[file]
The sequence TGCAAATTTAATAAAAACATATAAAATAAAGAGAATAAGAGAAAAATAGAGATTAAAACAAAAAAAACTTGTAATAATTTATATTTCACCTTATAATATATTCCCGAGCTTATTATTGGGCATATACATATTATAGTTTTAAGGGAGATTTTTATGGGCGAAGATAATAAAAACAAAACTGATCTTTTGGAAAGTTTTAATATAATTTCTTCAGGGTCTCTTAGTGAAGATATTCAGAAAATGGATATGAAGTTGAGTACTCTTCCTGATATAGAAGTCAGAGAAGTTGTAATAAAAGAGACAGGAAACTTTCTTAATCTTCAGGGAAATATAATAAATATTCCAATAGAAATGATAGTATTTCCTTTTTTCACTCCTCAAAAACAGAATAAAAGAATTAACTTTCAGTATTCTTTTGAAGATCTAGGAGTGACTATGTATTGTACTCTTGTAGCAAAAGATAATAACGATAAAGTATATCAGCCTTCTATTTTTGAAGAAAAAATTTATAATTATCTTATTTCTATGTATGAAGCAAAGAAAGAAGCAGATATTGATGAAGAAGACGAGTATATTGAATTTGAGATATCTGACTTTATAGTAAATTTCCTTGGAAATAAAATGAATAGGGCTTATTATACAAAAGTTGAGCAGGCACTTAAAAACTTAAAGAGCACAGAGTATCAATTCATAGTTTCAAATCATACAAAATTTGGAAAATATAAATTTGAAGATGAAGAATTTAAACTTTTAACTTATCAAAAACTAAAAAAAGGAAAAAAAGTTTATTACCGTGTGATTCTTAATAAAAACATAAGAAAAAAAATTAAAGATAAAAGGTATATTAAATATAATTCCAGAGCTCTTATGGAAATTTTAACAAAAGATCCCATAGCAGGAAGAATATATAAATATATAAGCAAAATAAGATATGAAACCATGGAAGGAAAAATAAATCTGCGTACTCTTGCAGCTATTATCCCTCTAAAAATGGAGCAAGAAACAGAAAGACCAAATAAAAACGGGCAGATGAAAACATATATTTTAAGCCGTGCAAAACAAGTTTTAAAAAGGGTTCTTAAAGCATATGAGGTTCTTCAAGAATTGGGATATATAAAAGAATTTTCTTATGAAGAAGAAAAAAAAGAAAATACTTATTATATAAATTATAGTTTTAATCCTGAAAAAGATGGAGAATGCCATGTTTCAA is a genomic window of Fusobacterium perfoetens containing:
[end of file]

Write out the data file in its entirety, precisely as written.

The sequence TGCAAATTTAATAAAAACATATAAAATAAAGAGAATAAGAGAAAAATAGAGATTAAAACAAAAAAAACTTGTAATAATTTATATTTCACCTTATAATATATTCCCGAGCTTATTATTGGGCATATACATATTATAGTTTTAAGGGAGATTTTTATGGGCGAAGATAATAAAAACAAAACTGATCTTTTGGAAAGTTTTAATATAATTTCTTCAGGGTCTCTTAGTGAAGATATTCAGAAAATGGATATGAAGTTGAGTACTCTTCCTGATATAGAAGTCAGAGAAGTTGTAATAAAAGAGACAGGAAACTTTCTTAATCTTCAGGGAAATATAATAAATATTCCAATAGAAATGATAGTATTTCCTTTTTTCACTCCTCAAAAACAGAATAAAAGAATTAACTTTCAGTATTCTTTTGAAGATCTAGGAGTGACTATGTATTGTACTCTTGTAGCAAAAGATAATAACGATAAAGTATATCAGCCTTCTATTTTTGAAGAAAAAATTTATAATTATCTTATTTCTATGTATGAAGCAAAGAAAGAAGCAGATATTGATGAAGAAGACGAGTATATTGAATTTGAGATATCTGACTTTATAGTAAATTTCCTTGGAAATAAAATGAATAGGGCTTATTATACAAAAGTTGAGCAGGCACTTAAAAACTTAAAGAGCACAGAGTATCAATTCATAGTTTCAAATCATACAAAATTTGGAAAATATAAATTTGAAGATGAAGAATTTAAACTTTTAACTTATCAAAAACTAAAAAAAGGAAAAAAAGTTTATTACCGTGTGATTCTTAATAAAAACATAAGAAAAAAAATTAAAGATAAAAGGTATATTAAATATAATTCCAGAGCTCTTATGGAAATTTTAACAAAAGATCCCATAGCAGGAAGAATATATAAATATATAAGCAAAATAAGATATGAAACCATGGAAGGAAAAATAAATCTGCGTACTCTTGCAGCTATTATCCCTCTAAAAATGGAGCAAGAAACAGAAAGACCAAATAAAAACGGGCAGATGAAAACATATATTTTAAGCCGTGCAAAACAAGTTTTAAAAAGGGTTCTTAAAGCATATGAGGTTCTTCAAGAATTGGGATATATAAAAGAATTTTCTTATGAAGAAGAAAAAAAAGAAAATACTTATTATATAAATTATAGTTTTAATCCTGAAAAAGATGGAGAATGCCATGTTTCAA is a genomic window of Fusobacterium perfoetens containing: